He said it was delicious and appreciated the quality of the chocolate. Since he enjoyed it so quickly, I didn’t get a chance to sample a bite myself, but I trust that it was quite good. If just for these two cookies alone, regular visits to Flour would have been in order back in my days in Cambridge. It might become a regular destination on my Boston trips.

Sunday, October 24, 2010

Boston: Chocolate Destination

I spent the weekend here:

Boston! More accurately, I spent most of my time in Cambridge, where I went to school.

There are some groups that I wish were around while I was in school.

In addition to numerous events on campus, including the alumni event I was in town for, there were a lot of people on the river in boats this weekend.

The Head of the Charles is a big event. An event almost as monumental as a chocolate crawl throughout Boston. The first stop was the Taza Chocolate factory store in Somerville.

Taza is a bean to bar chocolate maker that specializes in stone-ground chocolate, which is a typical chocolate preparation in Central and South America. They had several dark chocolate bars and chocolate discs, which came in varieties ranging from coffee to salt and pepper, which the staff kindly allowed me to sample. I picked up several of the discs and the bars.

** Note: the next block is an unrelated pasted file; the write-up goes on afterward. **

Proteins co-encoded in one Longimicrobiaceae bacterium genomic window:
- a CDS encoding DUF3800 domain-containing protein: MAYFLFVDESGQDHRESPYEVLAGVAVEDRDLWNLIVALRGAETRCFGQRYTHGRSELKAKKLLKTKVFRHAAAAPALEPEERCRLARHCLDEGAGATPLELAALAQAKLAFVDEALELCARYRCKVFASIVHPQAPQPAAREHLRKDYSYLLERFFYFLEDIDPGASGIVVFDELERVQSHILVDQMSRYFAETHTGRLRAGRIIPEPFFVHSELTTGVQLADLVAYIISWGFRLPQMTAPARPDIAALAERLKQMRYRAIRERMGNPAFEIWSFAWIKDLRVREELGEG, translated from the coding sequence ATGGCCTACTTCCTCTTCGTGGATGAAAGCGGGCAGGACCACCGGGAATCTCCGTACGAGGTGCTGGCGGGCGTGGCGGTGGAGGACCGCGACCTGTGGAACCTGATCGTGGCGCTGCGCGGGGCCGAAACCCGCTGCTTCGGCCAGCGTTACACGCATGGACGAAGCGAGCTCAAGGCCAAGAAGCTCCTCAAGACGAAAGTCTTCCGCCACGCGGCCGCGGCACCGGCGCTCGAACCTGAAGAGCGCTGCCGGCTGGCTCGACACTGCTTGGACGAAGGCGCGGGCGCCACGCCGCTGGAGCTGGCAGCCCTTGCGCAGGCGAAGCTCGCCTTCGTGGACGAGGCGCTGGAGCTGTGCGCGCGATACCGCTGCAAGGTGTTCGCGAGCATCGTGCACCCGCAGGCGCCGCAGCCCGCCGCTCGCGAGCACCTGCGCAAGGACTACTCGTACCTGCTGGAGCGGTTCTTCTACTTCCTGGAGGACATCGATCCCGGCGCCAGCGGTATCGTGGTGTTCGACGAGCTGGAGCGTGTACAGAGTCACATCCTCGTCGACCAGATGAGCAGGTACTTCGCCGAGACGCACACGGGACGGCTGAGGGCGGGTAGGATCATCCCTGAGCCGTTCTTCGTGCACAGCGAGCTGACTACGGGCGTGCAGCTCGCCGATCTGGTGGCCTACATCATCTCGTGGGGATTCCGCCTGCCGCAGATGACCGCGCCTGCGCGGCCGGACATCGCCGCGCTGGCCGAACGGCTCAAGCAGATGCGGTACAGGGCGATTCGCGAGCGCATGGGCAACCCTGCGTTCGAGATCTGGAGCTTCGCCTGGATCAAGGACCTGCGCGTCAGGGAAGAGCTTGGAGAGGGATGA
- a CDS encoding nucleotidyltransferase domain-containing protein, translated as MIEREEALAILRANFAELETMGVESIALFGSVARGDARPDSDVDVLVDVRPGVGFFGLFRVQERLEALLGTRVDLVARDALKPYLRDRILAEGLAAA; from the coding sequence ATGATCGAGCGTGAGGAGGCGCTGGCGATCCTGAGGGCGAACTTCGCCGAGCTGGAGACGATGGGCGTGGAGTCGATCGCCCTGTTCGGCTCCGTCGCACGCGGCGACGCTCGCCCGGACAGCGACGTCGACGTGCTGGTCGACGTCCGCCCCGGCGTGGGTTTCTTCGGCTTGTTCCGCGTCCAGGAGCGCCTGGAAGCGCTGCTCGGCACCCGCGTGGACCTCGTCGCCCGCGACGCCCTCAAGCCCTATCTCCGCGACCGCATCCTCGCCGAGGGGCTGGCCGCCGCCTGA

After meeting up with a friend, I went to a shop I am more familiar with, one that I have written about before: Teuscher.

Since my friend cannot eat anything with gluten, I called that morning to inquire about gluten-free options, and the staff member who answered the phone gave me extensive details about what chocolates to purchase. A very nice touch. We also got outstanding service from the gentleman who was there that evening, who knew details about the sources for all the ingredients. His descriptions made the chocolates sound even more appealing, and my friend and I left with several bars and a box of mixed truffles.

My friend and I then moved along to a true chocolate destination: Hotel Chocolat, a London-based chocolatier that only has two stores in the United States.

We were immediately greeted by a staff member with a tray of samples. I thought this would be the highlight of this shop; it turns out that the highlight was the extensive variety of options available. Pralines, truffles, mousse creams, single origin bars…it was hard to decide what to get without overloading my luggage for the trip home. I settled on a bar, some truffles, some pralines, and some gingerbread “puddles” (their words).

While at these shops, I picked up a few treats for others. First, some super-dark chocolate for a blogger who is expecting an addition to the family soon.

Next, some milk chocolate for a DC-based friend who, like me, rarely has access to chocolate from these shops.

Finally, a get-well gift for a friend who has been quite ill and will appreciate the chocolate.